The US Supreme Court has agreed to hear an appeal by American Express over a disagreement which credit cards retailers must accept. Many high-end retailers want to be able to accept certain American Express credit cards which require payment of the entire balance each month, while not accepting newer credit cards from American Express which do not have such a requirement. These retailers say that these newer cards are not used by high-end clientele, and thus the high fees imposed by American Express are not worth the cost.
The main disagreement being addressed by the US Supreme court is whether this claim must be subject to arbitration. Under arbitration, the parties involved must pay for the costs of bringing and arguing the case in arbitration. The retailers in this case argue that the most they could recover would be less than the cost of arguing the merits of their case. Because the cost of bringing a case under arbitration can be prohibitively high for smaller claims, many companies include arbitration clauses in their contracts as a way of limiting litigation from consumers and other businesses. The retailers argue that the high costs make arbitration in their case not a suitable substitute for litigation.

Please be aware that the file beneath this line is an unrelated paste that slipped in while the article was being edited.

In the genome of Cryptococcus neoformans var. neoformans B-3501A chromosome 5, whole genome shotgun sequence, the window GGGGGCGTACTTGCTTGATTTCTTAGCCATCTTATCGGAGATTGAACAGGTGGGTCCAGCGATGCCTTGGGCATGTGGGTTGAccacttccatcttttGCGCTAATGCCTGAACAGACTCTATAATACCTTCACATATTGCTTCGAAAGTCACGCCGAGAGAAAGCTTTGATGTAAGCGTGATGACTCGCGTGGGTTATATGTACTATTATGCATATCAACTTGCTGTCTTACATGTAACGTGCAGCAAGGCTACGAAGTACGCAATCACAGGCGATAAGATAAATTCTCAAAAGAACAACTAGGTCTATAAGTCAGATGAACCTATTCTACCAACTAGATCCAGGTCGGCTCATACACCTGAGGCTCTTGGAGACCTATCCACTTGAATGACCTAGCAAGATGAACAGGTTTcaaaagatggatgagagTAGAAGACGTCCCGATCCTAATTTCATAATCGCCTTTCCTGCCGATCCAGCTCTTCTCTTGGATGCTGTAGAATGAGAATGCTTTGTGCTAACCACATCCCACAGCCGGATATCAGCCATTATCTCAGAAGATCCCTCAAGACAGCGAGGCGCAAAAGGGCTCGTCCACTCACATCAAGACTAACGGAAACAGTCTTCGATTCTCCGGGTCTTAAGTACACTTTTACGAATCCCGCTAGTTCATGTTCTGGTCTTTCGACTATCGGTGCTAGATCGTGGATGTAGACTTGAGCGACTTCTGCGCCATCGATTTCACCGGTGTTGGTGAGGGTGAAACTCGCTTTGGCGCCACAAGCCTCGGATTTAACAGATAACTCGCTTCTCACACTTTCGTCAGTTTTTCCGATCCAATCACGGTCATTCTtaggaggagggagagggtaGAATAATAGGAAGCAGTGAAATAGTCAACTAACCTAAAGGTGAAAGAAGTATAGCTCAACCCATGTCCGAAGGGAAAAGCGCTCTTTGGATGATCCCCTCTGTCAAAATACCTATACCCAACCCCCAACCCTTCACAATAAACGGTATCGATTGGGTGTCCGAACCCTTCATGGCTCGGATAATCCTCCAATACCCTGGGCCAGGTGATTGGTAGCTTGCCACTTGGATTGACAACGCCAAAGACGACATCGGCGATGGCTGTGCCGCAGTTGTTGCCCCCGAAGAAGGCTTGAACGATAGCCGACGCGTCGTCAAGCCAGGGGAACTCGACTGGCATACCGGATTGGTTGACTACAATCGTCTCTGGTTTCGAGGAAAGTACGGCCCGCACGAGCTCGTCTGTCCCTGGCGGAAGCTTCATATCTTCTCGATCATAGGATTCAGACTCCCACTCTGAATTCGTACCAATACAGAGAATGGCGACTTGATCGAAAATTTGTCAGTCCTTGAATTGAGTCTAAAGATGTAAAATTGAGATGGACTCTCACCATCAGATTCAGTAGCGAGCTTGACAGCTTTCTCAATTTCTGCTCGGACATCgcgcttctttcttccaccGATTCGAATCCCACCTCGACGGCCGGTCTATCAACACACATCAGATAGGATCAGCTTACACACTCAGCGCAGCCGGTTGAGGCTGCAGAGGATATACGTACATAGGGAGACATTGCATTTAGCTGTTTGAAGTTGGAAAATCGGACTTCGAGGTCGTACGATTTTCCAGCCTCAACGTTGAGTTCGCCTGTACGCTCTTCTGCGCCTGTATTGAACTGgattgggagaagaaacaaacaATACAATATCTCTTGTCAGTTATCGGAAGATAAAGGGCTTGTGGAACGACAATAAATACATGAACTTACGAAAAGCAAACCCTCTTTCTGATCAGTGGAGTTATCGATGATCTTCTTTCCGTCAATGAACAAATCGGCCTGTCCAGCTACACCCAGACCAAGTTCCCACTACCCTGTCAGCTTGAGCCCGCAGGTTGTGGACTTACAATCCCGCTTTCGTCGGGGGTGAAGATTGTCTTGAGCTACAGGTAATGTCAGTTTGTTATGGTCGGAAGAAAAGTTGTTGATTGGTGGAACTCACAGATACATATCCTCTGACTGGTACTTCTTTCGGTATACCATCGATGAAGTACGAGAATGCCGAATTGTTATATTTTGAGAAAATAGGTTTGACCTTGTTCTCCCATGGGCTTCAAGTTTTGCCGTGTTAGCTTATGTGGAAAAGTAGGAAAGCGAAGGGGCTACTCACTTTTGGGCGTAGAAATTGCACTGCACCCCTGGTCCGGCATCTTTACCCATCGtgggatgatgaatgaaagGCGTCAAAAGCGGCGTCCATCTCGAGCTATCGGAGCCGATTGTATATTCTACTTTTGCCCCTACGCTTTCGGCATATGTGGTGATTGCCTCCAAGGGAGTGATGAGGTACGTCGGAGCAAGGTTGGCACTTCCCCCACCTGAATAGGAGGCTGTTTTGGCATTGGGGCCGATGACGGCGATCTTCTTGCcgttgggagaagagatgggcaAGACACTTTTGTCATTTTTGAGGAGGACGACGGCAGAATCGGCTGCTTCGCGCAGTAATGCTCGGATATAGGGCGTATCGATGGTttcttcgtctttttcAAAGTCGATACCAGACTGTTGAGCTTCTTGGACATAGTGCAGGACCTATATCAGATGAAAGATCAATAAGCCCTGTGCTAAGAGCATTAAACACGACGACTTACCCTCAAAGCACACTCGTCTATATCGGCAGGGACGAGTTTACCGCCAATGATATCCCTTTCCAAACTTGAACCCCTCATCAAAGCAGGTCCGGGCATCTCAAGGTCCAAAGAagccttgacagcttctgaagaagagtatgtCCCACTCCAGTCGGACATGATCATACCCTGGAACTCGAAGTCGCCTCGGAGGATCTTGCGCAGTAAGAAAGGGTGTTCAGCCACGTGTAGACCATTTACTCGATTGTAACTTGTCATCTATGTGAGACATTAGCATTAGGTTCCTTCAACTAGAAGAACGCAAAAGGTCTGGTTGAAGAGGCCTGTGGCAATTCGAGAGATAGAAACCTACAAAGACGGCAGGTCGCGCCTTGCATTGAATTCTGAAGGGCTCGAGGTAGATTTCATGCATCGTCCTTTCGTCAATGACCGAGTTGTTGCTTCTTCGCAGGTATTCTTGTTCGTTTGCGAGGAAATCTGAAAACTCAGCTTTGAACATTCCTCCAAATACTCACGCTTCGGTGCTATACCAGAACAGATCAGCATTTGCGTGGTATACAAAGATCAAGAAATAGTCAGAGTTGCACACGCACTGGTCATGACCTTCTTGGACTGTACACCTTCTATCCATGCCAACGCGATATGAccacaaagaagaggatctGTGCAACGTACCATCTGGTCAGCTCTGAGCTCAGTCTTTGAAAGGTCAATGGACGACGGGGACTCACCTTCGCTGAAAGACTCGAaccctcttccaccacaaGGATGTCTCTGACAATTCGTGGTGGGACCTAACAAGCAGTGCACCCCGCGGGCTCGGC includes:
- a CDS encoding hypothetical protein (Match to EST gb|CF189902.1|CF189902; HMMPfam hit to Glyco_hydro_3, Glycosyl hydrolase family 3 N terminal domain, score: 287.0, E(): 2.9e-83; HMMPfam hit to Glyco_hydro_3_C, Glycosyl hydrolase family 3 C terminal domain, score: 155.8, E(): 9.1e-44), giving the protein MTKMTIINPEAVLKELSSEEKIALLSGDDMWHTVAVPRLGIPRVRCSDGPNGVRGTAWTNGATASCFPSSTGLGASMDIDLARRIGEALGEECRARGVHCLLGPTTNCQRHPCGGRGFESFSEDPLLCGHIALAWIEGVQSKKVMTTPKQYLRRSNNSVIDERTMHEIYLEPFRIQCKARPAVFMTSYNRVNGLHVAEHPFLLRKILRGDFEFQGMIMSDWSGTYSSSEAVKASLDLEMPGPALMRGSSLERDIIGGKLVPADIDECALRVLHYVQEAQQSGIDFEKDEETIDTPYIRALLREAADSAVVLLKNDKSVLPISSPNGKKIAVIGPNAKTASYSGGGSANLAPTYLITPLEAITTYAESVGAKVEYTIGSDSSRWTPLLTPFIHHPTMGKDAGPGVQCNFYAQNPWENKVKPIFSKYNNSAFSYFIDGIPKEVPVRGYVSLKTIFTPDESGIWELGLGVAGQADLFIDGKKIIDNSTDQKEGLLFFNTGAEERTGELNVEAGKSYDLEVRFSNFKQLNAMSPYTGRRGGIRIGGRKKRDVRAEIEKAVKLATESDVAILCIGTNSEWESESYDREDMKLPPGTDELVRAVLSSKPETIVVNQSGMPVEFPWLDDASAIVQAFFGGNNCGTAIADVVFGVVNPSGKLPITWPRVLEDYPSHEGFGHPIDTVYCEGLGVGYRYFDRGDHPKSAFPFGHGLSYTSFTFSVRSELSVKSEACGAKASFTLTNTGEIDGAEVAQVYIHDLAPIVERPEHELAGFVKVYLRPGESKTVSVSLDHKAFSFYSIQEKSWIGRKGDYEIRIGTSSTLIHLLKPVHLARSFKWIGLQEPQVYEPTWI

This case follows after the Supreme Court ruling in AT&T Mobility v. Concepcion, where the Supreme Court blocked class action lawsuits when an arbitration clause was present in a consumer contract. The present case disregarded the Concepcion ruling, and a favorable ruling by the Supreme Court could allow consumers and businesses to bring claims which before were economically unfeasible.